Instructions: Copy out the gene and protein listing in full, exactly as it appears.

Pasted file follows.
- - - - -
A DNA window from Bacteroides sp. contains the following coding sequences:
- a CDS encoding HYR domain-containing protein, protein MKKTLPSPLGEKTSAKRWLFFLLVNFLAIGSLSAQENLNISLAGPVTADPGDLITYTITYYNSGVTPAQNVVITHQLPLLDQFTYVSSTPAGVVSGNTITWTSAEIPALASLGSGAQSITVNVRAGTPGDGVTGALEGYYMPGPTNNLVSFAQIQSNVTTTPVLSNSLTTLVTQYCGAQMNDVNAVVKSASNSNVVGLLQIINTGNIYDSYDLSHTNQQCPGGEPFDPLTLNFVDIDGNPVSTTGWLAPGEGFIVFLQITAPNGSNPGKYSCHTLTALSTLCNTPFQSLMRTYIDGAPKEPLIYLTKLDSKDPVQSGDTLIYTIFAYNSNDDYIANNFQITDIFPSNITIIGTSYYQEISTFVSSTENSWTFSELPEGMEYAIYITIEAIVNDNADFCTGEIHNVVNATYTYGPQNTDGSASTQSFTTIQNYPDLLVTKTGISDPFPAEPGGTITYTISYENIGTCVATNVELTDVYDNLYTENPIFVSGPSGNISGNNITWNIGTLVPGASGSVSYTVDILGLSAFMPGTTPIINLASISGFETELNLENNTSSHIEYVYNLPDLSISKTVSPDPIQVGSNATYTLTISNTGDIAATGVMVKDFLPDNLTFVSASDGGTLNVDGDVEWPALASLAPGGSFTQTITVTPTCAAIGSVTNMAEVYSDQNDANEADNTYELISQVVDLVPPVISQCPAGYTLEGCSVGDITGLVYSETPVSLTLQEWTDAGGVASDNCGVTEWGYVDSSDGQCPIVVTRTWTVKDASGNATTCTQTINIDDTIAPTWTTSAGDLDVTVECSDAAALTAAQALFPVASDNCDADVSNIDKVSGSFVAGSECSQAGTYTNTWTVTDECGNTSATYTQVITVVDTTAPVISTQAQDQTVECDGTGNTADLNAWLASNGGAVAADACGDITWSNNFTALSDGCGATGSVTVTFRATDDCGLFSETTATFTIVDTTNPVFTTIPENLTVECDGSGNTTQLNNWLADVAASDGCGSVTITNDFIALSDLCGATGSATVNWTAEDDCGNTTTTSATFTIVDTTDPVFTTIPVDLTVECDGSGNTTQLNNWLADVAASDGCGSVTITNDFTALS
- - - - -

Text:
A DNA window from Bacteroides sp. contains the following coding sequences:
- a CDS encoding HYR domain-containing protein, protein MKKTLPSPLGEKTSAKRWLFFLLVNFLAIGSLSAQENLNISLAGPVTADPGDLITYTITYYNSGVTPAQNVVITHQLPLLDQFTYVSSTPAGVVSGNTITWTSAEIPALASLGSGAQSITVNVRAGTPGDGVTGALEGYYMPGPTNNLVSFAQIQSNVTTTPVLSNSLTTLVTQYCGAQMNDVNAVVKSASNSNVVGLLQIINTGNIYDSYDLSHTNQQCPGGEPFDPLTLNFVDIDGNPVSTTGWLAPGEGFIVFLQITAPNGSNPGKYSCHTLTALSTLCNTPFQSLMRTYIDGAPKEPLIYLTKLDSKDPVQSGDTLIYTIFAYNSNDDYIANNFQITDIFPSNITIIGTSYYQEISTFVSSTENSWTFSELPEGMEYAIYITIEAIVNDNADFCTGEIHNVVNATYTYGPQNTDGSASTQSFTTIQNYPDLLVTKTGISDPFPAEPGGTITYTISYENIGTCVATNVELTDVYDNLYTENPIFVSGPSGNISGNNITWNIGTLVPGASGSVSYTVDILGLSAFMPGTTPIINLASISGFETELNLENNTSSHIEYVYNLPDLSISKTVSPDPIQVGSNATYTLTISNTGDIAATGVMVKDFLPDNLTFVSASDGGTLNVDGDVEWPALASLAPGGSFTQTITVTPTCAAIGSVTNMAEVYSDQNDANEADNTYELISQVVDLVPPVISQCPAGYTLEGCSVGDITGLVYSETPVSLTLQEWTDAGGVASDNCGVTEWGYVDSSDGQCPIVVTRTWTVKDASGNATTCTQTINIDDTIAPTWTTSAGDLDVTVECSDAAALTAAQALFPVASDNCDADVSNIDKVSGSFVAGSECSQAGTYTNTWTVTDECGNTSATYTQVITVVDTTAPVISTQAQDQTVECDGTGNTADLNAWLASNGGAVAADACGDITWSNNFTALSDGCGATGSVTVTFRATDDCGLFSETTATFTIVDTTNPVFTTIPENLTVECDGSGNTTQLNNWLADVAASDGCGSVTITNDFIALSDLCGATGSATVNWTAEDDCGNTTTTSATFTIVDTTDPVFTTIPVDLTVECDGSGNTTQLNNWLADVAASDGCGSVTITNDFTALS